Up to 1KHz
3.0° - Dynamic 1.0° - Static
± 2000°/sec 

BHI160 will also be used as the second IMU, and the sensors are comparable in accuracy to the BNO080, the resulting sensor fusion is not as good. However, this IMU does support an external I2C magnetometer sensor, which I will design a carrier board for and remote away from sources of electrical noise. This will allow me to accurately determine magnetic north.

BMM150 is the external magnetometer, which is supported as a direct input into the fusion algorithm in the BHI160. It actually quite nice as sensor go, although it is a bga, which will be fun to reflow.

Logic Level Conversion

The XU4 IO voltage is 1.8V, and thus logic level conversion is needed. The TXB0108-PW was selected due to OEM recommendation.


A5100-A was selected from Maestro Wireless Solutions since it is a GNSS capable receiver, with active antenna support. It is an all in one module with minimal external components.

Schematics (Version 4)

Magnetometer carrier board

Sensor Board top level schematic, with odroid xu4 connections, logic conversion, on-off button, and i2c to differential i2c conversion and RJ45 connector.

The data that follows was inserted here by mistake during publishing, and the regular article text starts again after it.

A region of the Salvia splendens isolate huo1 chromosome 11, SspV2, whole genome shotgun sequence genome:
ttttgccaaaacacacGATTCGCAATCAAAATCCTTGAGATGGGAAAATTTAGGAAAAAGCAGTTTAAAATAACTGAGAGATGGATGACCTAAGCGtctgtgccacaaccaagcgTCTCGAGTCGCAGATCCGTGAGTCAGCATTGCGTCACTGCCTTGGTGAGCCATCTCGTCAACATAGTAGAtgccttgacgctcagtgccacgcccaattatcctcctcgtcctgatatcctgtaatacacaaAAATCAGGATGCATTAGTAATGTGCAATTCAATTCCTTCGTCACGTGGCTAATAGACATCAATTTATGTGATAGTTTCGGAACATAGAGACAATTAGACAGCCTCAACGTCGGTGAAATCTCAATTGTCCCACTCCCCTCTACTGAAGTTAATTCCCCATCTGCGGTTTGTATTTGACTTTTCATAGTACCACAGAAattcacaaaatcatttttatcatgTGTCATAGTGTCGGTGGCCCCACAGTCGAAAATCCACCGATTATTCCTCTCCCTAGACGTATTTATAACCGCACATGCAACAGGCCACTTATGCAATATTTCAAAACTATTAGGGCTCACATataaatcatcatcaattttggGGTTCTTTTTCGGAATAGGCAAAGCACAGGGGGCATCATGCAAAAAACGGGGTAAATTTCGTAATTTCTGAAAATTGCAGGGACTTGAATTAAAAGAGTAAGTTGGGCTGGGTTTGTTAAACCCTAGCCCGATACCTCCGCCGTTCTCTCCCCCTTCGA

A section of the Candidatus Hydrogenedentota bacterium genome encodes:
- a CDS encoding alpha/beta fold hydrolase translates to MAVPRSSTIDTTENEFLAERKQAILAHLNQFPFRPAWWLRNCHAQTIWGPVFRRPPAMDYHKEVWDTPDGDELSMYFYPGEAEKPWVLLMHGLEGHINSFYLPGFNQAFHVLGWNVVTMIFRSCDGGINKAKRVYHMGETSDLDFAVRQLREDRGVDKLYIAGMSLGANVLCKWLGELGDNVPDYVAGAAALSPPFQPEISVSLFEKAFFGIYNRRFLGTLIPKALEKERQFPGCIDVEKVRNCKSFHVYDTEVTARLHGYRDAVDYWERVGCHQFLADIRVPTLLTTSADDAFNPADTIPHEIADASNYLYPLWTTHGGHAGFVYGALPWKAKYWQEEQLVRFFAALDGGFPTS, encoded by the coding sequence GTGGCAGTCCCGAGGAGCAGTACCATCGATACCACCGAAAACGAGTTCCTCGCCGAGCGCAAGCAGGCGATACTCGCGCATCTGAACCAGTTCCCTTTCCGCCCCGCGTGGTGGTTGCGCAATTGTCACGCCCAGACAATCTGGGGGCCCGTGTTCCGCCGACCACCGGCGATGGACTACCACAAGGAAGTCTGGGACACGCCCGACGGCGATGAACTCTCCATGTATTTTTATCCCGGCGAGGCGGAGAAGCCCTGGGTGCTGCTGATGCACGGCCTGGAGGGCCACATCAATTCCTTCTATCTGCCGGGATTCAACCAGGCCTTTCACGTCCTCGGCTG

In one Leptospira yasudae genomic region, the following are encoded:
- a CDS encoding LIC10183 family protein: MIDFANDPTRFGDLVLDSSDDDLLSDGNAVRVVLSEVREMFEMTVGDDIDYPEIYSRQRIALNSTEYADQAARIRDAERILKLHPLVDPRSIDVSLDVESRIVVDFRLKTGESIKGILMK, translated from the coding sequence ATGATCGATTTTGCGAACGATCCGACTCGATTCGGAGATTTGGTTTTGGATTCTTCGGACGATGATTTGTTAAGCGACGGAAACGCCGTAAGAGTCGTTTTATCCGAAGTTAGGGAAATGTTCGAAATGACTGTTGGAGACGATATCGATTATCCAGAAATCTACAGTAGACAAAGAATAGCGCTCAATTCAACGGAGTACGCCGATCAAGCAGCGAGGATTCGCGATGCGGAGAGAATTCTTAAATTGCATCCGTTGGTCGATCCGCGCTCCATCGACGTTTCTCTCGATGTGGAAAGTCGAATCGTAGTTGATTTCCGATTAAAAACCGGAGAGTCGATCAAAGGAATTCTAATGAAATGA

Analog front end, converts a 8V to 13.8V  and -5V to 5V signal  to 0V to 1.8V to be fed into the odroid xu4.

I2C controlled LED driver (outputs programmable PWM signals, 16 channels)

Xbee Serial communication link

Board Layout (Version 4)

4 layer board with a segmented 3.3V 1.8V power plane and a GND power plane.

  • General State of the Project and Updates

    williamg4206/10/2019 at 14:03 0 comments

    Sorry for the complete lack of activity, unfortunately graduate course work got in the way of really working on stuff for fun/this project took a back burner to some other projects. 

    Revision 5:

    So the Revision 5 PCB was built and tested (I'll add some photos when I get a second/find where I  stuck that PCB) and found it non functional. Oh the BNO080 showed up on the I2C bus, but I could not get any data out of it. No matter what code I tried or how I probed the buses, I could not get data out of the BN080. 

    After a year, it still appears that no one has a working BNO080 driver for a linux computer. The closest I found was this wonderful code writing by fm4dd: which was able to talk to the BNO080, but was not able get any position or acceleration data. So the Revision 4 PCB is the final, working version I will possible be moving forward with.